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Historically low water levels turn up 5th set of human remains in Lake Mead

AccuWeather logo AccuWeather 8/17/2022 Allison Finch

As water continues to drop to historically low levels, yet another set of human remains was found at Lake Mead National Recreational Area on the Colorado River Monday, according to National Park Service (NPS) officials. This latest corpse marks the fifth such discovery this year.

In a press release issued on Tuesday, the NPS stated that skeletal remains were reported to rangers around 8 p.m. on Monday near the lake's Swim Beach area, which sits between Nevada and Arizona.

Park rangers have since set up a perimeter at the location with help from the Las Vegas Metropolitan Police Department's dive team. The rest of the remains are scheduled to be recovered.

The Clark County Medical Examiner was also contacted to determine the cause and manner of death, and an investigation is underway. No further details were available at the time NPS issued its statement Tuesday.

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A bathtub ring of light minerals shows the high water line of Lake Mead near Hoover Dam at the Lake Mead National Recreation Area near Boulder City, Nevada, on June 26, 2022. (AP Photo/John Locher)

According to UPI, the first set of remains was discovered in a barrel on May 1 in what was believed to be a homicide victim from the 1980s.

At the time, Las Vegas Metropolitan Police Homicide Lt. Ray Spencer said there was a "good chance" more remains would be discovered in Lake Mead if the water levels continued to drop.

Days later, a second body was discovered by two paddle boarders. Then a third set of human remains was found in late July, followed by the fourth set in early August, in the same area where the most recent discovery was made.

And it's not just human remains that have been found on the edge of the lake. Dozen of sunken boats, including a World War II-era boat, trash and baby strollers also have been among the findings.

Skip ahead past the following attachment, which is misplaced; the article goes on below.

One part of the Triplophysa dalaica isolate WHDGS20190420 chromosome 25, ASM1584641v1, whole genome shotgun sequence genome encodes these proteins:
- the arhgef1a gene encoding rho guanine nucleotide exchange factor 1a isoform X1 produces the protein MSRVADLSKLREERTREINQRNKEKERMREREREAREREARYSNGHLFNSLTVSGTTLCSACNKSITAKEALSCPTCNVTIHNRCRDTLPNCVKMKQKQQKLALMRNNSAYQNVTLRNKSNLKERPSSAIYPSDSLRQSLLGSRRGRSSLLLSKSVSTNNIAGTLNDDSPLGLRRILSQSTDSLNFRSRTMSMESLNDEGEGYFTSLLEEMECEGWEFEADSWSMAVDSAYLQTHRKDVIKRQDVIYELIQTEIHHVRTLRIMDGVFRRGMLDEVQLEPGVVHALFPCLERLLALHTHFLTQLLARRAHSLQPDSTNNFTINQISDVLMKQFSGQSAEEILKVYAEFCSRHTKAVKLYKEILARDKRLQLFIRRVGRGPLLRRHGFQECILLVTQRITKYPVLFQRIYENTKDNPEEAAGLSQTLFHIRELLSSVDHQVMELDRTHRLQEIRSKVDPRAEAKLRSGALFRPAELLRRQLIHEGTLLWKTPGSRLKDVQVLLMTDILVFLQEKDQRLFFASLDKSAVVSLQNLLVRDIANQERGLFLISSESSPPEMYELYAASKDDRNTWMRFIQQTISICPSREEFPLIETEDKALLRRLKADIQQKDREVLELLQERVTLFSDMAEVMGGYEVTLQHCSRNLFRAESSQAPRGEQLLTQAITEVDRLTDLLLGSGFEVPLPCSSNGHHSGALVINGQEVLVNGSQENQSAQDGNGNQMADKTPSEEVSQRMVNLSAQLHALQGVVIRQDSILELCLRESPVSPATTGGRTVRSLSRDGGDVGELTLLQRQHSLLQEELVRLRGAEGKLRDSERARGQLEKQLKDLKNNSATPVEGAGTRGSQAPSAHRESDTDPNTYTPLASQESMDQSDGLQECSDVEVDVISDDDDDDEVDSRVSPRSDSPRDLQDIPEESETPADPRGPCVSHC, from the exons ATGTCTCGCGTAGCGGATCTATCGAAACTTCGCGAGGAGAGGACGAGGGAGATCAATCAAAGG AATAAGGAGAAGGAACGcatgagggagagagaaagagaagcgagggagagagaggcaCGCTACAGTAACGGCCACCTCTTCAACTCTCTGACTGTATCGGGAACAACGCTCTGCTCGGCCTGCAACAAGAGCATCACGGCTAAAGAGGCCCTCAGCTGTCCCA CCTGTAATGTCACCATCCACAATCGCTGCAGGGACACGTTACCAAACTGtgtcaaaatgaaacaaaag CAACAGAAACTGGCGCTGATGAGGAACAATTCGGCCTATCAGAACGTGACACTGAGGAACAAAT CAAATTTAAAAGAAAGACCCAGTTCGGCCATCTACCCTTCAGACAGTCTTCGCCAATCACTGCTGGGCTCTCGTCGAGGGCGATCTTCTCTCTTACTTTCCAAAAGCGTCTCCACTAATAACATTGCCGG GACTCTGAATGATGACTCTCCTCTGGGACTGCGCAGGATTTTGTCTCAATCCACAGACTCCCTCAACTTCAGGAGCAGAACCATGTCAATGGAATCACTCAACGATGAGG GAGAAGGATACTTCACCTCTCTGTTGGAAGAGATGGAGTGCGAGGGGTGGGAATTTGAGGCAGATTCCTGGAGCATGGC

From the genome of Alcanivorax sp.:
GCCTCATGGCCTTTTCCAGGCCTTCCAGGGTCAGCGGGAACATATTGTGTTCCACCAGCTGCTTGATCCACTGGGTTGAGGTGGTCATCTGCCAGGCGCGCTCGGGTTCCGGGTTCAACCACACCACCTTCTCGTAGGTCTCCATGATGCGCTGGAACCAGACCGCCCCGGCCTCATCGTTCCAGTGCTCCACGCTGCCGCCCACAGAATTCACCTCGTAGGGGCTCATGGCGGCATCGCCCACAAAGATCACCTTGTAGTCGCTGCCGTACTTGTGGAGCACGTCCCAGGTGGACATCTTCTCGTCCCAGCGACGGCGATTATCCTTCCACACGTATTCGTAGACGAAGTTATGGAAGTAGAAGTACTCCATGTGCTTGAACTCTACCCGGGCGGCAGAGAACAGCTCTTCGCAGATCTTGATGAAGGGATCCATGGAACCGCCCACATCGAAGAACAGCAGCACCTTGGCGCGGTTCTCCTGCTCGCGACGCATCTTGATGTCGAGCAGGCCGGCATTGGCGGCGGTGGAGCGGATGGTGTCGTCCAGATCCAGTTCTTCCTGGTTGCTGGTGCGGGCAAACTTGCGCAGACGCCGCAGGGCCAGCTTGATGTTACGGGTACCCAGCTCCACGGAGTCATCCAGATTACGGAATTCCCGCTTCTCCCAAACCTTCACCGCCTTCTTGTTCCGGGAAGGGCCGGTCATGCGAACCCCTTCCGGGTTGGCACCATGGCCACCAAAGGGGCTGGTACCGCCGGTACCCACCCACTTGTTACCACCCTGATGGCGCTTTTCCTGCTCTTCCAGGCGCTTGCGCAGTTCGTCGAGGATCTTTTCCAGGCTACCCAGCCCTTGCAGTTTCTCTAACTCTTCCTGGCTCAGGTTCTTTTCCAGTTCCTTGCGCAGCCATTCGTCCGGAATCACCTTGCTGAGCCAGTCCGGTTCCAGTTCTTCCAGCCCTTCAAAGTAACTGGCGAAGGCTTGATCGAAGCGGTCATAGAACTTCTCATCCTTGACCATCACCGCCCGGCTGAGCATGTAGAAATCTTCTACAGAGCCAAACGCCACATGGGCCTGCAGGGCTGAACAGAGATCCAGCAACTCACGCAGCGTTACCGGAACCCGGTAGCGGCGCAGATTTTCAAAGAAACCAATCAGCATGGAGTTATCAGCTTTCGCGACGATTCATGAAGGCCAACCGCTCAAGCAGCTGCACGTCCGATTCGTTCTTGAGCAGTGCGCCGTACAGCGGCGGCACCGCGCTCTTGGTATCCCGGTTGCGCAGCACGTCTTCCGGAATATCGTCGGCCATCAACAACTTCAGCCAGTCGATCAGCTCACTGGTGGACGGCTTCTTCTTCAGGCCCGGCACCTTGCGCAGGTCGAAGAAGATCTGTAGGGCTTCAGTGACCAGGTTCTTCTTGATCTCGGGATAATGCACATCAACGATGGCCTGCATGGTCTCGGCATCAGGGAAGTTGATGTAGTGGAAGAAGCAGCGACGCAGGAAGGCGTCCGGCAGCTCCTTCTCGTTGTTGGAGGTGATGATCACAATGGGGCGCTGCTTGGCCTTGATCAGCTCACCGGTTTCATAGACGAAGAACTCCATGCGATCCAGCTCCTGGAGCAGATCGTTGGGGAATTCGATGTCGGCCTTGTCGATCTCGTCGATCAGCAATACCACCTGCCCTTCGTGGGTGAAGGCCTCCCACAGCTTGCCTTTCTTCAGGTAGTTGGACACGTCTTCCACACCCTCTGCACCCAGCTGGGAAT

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Lake Mead has dried dramatically from 2000 to 2022, new satellite images from NASA show. (NASA)

Water levels at Lake Mead, the country's largest man-made reservoir at the Hoover Dam, have dropped to the lowest they've been since the reservoir was first filled in 1937, and officials worry that if the lake keeps drying up, there might not be enough water in the reservoir to produce hydroelectric power at the Hoover Dam on the Nevada-Arizona border.

As the Southwest endures the driest two decades it's seen in more than a thousand years, federal officials announced on Tuesday that Arizona, Nevada and four other states will face cuts in the amount of water they can draw from the Colorado River, which has also dropped to record levels. U.S. officials said they made the move in order to protect the river's long-term sustainability.

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A sunken boat sits high and dry along the shoreline of Lake Mead at the Lake Mead National Recreation Area, on May 10, 2022, near Boulder City, Nevada. (AP Photo/John Locher)

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